In the following sections we investigate the solutions of Eq. (4) under different circumstances, and present computer simulation results that elucidate the physical meaning of these solutions.
3. Metallic slab in free space
Consider the case of ε 1 = 1.0, ε 2 = -19.6224 + 0.443i (silver at λ o = 650 nm). Fixing the slab’s thickness at w = 50 nm and searching the complex-plane for solutions of Eq. (4) yields the first few values of σ (±) y = σ (r) y + iσ(i) y listed in Table 1; the ± superscripts identify the even and odd modes, respectively. Only solutions having non-negative values of σ (i) y are considered so that, as y → +∞, the corresponding modes will decay to zero. Although we will be concerned mainly with the top two (fundamental) solutions in Table 1, there exists an infinite number of solutions with large values of σ (i) y. The latter are generally needed to match the boundary conditions upon launching a SPP, but, due to their rapid decay along the y-axis, the modes with large σ (i) y do not appear to have any practical significance otherwise.
As the slab thickness w increases, the fundamental solutions (highlighted in Table 1) approach each other, reaching the common value of . Reducing the slab thickness causes the fundamental solutions to move apart (and also further away from σ spp). As w→ 0, the even solution approaches , while the odd solution acquires a large σ y (r) and a fairly large σ y (i),. Table 2 lists the fundamental solutions of Eq. (4) for a range of values of w.
3.1. Polarization dependence of SPP
A mathematical analysis similar to that of Section 2 reveals that TE-polarized electromagnetic waves cannot support SPPs at metal-dielectric interfaces. The following argument proves the same point by appealing to the underlying physics of surface plasmons. For the sake of simplicity we consider a thick metal plate in vacuum; see Fig. 2. A SPP consists of two inhomogeneous plane-waves (one in the free space, the other in the metal), both having the same σy in the propagation direction (phase velocity Vp = c/σy). The diagram in Fig. 2(a) represents a true SPP, with the E-fields originating on positive (surface) charges and terminating on negative ones. If the continuity of H ∥ at the surface is assumed, then a negative εmetal ensures the continuity of D ⊥, and E ∥ can be made continuous by the proper choice of σy, namely, σy = σspp. In contrast, the diagram in Fig. 2(b) presents a physical impossibility: absence of magnetic charges in nature means that the H-field must be divergence-free everywhere and, in particular, at the metal-vacuum interface; however, since H ∥ will now have opposite directions above and below the surface, it cannot satisfy the requisite boundary condition. This is the reason why SPPs must, of necessity, be TM-polarized.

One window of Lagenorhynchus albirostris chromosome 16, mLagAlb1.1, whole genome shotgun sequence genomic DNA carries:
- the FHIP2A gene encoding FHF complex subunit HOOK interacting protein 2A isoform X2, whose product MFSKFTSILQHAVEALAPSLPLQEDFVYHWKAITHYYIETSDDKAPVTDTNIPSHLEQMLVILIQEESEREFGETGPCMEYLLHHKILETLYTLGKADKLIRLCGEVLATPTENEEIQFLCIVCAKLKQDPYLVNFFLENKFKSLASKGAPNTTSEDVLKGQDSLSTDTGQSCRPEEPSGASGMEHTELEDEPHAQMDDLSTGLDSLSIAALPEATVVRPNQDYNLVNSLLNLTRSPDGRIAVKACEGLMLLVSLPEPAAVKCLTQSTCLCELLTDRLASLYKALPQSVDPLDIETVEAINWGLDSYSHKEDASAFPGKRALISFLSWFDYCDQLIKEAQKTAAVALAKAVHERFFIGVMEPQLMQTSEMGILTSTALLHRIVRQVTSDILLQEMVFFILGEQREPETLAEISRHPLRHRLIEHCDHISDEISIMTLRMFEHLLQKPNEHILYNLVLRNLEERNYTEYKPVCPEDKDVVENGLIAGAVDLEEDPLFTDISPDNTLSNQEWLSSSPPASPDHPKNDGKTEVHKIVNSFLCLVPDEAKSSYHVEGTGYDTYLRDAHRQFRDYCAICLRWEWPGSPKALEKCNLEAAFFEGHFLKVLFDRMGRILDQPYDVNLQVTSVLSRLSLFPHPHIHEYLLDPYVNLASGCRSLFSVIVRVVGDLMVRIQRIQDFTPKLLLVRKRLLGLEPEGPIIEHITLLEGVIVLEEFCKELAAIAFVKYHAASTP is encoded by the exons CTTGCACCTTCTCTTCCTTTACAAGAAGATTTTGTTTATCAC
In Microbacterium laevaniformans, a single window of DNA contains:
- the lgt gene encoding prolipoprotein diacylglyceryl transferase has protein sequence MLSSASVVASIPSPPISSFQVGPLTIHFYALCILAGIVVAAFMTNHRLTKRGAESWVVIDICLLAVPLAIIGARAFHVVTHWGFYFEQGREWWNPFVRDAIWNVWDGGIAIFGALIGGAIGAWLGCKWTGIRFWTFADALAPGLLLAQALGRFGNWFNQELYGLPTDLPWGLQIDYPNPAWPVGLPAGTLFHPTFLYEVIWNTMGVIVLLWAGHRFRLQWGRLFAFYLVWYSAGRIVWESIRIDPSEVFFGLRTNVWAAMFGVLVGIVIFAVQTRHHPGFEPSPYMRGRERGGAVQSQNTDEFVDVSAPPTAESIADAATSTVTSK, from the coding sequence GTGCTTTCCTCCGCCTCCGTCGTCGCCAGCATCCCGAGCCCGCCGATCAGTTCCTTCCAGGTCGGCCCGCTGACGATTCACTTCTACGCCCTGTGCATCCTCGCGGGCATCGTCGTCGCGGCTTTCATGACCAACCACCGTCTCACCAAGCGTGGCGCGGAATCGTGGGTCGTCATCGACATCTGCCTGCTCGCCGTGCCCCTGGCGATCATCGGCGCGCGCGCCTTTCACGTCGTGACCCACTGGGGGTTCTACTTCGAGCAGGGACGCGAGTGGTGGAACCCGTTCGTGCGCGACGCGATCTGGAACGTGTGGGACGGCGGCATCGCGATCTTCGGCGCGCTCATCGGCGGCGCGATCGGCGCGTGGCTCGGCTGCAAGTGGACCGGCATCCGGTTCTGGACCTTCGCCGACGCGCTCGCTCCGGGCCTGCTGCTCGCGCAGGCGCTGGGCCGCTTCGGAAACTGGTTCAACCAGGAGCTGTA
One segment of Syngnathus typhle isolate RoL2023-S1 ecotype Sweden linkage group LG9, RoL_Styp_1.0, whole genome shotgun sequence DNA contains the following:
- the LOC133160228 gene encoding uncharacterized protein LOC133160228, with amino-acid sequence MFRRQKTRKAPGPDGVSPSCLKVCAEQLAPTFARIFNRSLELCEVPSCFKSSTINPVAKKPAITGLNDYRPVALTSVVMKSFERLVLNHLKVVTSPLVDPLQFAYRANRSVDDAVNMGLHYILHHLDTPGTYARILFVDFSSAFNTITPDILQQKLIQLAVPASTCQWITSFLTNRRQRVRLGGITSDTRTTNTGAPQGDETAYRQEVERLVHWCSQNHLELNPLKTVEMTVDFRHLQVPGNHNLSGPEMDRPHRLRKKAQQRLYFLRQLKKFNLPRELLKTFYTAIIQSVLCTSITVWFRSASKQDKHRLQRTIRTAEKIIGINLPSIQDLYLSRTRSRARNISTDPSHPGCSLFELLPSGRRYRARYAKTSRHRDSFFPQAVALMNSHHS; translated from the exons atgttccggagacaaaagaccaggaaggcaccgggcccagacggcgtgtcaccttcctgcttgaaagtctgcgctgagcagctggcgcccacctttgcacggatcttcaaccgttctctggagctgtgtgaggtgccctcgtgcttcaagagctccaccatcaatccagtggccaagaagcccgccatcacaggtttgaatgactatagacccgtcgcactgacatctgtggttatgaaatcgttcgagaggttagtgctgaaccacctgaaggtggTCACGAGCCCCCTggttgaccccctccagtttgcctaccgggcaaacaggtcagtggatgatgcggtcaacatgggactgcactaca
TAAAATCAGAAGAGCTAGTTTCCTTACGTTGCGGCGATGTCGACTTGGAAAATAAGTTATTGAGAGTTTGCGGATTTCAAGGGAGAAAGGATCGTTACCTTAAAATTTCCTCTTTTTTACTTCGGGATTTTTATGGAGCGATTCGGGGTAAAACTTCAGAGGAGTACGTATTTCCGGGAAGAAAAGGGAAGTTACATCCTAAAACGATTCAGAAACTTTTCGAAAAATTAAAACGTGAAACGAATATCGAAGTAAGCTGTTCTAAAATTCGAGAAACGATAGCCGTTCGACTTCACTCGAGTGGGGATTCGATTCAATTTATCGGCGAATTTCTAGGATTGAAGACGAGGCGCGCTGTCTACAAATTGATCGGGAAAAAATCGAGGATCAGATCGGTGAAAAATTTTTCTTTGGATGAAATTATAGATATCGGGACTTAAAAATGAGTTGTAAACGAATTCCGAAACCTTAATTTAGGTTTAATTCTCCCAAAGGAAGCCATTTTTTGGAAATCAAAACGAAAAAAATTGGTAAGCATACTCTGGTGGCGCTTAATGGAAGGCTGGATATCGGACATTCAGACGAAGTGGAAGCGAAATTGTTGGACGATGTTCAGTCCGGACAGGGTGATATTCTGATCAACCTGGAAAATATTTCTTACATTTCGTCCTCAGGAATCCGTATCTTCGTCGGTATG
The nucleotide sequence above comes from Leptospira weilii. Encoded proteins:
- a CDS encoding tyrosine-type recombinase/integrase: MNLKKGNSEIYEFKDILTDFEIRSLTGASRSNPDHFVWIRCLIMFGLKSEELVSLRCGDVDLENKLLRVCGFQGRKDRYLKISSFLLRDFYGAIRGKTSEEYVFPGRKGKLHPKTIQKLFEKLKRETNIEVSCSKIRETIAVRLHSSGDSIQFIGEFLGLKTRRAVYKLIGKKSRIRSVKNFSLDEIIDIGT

3.2. Dependence of SPP on wavelength: group velocity
We examine the case of resonant oscillations at the flat interface between the free space and a semi-infinite metallic medium whose dielectric constant, according to the Drude model, is σ 2(ω) = 1 − ωp 2/(ω 2 +iγω). Here ωp and γ are the conduction electrons’ plasma frequency and damping coefficient, respectively. The SPP’s characteristic function is thus written
For concreteness, we consider a fictitious material whose dielectric constant at λ o = 650 nm (corresponding to ω = 0.29 × 1016 rad/s) is ε = -19.6224 + 0.443i. The known value of ε at this frequency then yields ωp = 1.317 × 1016 rad/s and γ = 0.623 × 1014 s-1.
Note: Although the chosen value of ε at λ o = 650 nm is that of silver, its value at other wavelengths deviates from silver’s, the reason being that the Drude model ignores the contribution of bound electrons to the optical properties of the material. Dionne et al.8 have used the experimentally-determined ε(ω) in their calculations, and pointed out the consequences for SPP’s dispersion relation; for our purposes here, however, the Drude model should suffice.